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Prototyping with Codeship and Firebase

This post started as a reference document to save me from Googling every time I needed to get up and running. The whole point of rapid prototyping is to get started quickly and validate that your idea or approach has legs. This process is far from perfect, but it happens to work well for me. You may have another process that works well for you. That is awesome, and I would love to hear about it.

Let’s first get it out on the table that there are no shortage of solid, feature-rich prototyping tools out there. You should definitely aim to be at least familiar with a few of them and not rely on just one for all of your needs. Here is a great review of a bunch of them by one of my colleagues. Lots of times a clickable prototype built with Sketch and InVision are sufficient to test out your idea. Other times, your goal is to be a little more detailed in your interactions and need to enlist a tool like Principle or Flinto. However, when you need to integrate data from a server, it makes sense to build a prototype with a combination of HTML, CSS, and JavaScript.

After having to go down this road a number of times, I wrote a small starter project called Baseplate. It allowed me to jump in quickly, with little setup, and get into coding the prototype. While super simple and barebones, the functionality in Baseplate allows me to get up and running with the task at hand. Whether you find that Baseplate works for you or you choose to come up with your own process, you should definitely have a process.

Part of your process should not involve manually pushing code every time you make changes. It’s a brittle and dangerous way to work especially when there are tools like Codeship and Firebase that can help automate it. Computers are fantastic at doing repeatable tasks that take time away from building awesome things. My coworker Mike wrote an awesome post on this very topic. You should check it out. I’ll wait...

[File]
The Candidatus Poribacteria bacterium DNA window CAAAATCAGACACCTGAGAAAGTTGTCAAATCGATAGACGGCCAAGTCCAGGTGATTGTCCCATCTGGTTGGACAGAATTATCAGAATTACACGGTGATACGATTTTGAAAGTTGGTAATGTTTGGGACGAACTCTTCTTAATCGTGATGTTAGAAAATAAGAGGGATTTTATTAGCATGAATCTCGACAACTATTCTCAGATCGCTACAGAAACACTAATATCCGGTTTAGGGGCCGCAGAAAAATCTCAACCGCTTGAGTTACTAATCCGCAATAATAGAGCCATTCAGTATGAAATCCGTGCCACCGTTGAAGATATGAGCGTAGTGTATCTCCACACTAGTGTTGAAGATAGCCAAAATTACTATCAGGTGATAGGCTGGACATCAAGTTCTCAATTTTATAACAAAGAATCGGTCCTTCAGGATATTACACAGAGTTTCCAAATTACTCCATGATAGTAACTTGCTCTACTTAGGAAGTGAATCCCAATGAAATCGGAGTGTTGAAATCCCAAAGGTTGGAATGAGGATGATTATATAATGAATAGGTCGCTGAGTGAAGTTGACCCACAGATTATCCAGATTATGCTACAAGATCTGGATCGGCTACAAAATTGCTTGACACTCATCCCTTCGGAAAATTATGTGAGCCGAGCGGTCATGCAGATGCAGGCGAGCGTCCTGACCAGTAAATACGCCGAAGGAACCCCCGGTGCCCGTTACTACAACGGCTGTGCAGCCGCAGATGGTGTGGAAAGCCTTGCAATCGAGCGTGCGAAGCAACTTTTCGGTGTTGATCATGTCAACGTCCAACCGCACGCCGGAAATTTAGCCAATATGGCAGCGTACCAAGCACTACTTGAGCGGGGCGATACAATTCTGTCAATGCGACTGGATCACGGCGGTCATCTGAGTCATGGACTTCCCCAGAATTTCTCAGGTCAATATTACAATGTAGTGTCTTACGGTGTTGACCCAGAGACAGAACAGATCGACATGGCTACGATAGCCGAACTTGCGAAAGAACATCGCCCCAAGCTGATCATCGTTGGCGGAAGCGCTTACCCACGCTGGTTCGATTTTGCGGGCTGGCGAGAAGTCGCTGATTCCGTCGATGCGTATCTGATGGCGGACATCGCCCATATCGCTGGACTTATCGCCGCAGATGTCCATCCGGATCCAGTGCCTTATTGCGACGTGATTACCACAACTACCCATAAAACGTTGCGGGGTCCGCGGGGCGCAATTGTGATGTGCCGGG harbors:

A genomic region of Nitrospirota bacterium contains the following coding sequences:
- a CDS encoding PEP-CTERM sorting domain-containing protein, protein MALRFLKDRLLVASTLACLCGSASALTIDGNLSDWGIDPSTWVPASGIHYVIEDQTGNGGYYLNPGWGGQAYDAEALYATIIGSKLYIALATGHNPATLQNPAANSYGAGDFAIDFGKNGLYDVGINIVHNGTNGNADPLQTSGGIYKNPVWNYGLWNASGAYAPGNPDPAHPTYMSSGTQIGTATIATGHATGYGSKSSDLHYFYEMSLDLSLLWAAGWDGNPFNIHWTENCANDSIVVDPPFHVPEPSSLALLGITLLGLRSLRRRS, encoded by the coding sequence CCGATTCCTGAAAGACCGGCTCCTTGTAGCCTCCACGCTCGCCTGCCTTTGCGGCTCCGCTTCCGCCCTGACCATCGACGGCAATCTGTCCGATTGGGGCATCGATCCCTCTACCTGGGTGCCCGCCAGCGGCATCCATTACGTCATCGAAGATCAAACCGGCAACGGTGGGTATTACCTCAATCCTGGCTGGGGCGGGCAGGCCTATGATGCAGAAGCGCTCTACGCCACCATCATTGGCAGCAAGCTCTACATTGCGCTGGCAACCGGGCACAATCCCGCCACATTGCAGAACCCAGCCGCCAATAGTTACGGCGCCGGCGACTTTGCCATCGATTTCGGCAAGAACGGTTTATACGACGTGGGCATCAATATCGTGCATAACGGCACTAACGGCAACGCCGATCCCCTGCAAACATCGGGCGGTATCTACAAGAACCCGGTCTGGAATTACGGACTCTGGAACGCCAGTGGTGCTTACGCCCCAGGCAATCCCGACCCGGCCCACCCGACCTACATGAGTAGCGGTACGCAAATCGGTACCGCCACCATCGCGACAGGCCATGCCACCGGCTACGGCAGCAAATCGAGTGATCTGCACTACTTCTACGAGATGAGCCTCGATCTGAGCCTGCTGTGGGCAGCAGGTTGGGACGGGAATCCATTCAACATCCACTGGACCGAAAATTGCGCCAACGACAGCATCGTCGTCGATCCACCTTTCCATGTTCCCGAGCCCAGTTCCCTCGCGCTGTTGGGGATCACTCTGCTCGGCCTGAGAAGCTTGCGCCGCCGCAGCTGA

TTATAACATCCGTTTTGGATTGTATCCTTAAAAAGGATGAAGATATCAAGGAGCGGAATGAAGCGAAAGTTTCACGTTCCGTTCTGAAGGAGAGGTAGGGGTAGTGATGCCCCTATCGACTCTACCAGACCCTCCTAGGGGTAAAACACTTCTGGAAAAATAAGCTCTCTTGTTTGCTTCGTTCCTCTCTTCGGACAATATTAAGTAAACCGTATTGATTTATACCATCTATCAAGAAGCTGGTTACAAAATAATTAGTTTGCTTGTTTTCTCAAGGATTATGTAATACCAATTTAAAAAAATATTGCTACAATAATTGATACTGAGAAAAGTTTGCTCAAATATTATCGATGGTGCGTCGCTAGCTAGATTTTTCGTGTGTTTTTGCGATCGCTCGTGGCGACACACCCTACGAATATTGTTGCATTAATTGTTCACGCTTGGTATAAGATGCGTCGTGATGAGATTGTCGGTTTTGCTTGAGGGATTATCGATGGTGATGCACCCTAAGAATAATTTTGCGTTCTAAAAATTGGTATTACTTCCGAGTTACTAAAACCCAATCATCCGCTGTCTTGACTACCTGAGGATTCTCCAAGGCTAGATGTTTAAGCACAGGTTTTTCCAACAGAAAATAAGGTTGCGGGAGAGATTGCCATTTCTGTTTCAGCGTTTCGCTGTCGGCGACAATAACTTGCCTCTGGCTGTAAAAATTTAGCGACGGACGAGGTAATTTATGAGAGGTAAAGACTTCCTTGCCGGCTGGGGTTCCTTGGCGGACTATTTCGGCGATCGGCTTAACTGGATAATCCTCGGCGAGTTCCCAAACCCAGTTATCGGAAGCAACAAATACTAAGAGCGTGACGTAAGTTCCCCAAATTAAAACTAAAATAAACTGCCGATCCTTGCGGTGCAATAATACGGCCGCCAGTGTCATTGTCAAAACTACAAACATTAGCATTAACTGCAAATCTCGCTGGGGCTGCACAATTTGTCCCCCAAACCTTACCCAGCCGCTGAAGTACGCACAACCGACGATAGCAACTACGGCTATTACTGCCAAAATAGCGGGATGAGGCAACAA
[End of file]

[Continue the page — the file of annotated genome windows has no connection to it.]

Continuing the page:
The goal for this tutorial is to use Codeship to deploy the contents of a Github repository to Firebase hosting. Both Codeship and Firebase are super powerful tools that are capable of a lot more than we are using them for here. You should check out all of the other things they can do. Enough about the process. Let’s get to the fun stuff.

Assumptions:

  1. You will need Node and NPM which you can download and install if you don’t have them already.
  2. You should create a new Github repository that you have cloned to your local machine.
  3. Codeship account
  4. Firebase account

Let’s Get This Thing Started:

In your local Github repository, I suggest creating a develop branch. From there, follow these steps to get up and running with Firebase.

  1. Navigate to the Firebase page and create a Firebase account.
  2. Click the “create a new project” button.
  3. In the modal, give your project descriptive name or something that has meaning.
Click the get started link under hosting.
Click the get started link under hosting.
  1. On the next screen, click the “get started” link under hosting.
Run the command to install firebase-tools (You don’t need to type the $)
Run the command to install firebase-tools (You don’t need to type the $).
  1. In a new terminal window install Firebase tools.
In a terminal window run firebase login and then run firebase init (You don’t need to type the $)
In a terminal window run firebase login and then run firebase init (You don’t need to type the $).
  1. From the same terminal window, log into Firebase by typing in firebase login and following the steps.
  2. Once you are logged in, initialize your project by running firebase init in the same terminal window.

The initialize process will present you with a number of options in order to create the firebase.json file that will be referenced when you deploy your site.

Here are the options you should choose:

  • Unselect the database option.
  • Use the default public folder (this is the folder that will get deployed to Firebase and be visible via your public URL).
  • Do not configure your app to be a single page app if you intend to have multiple pages.
  • Choose your new project as the default project.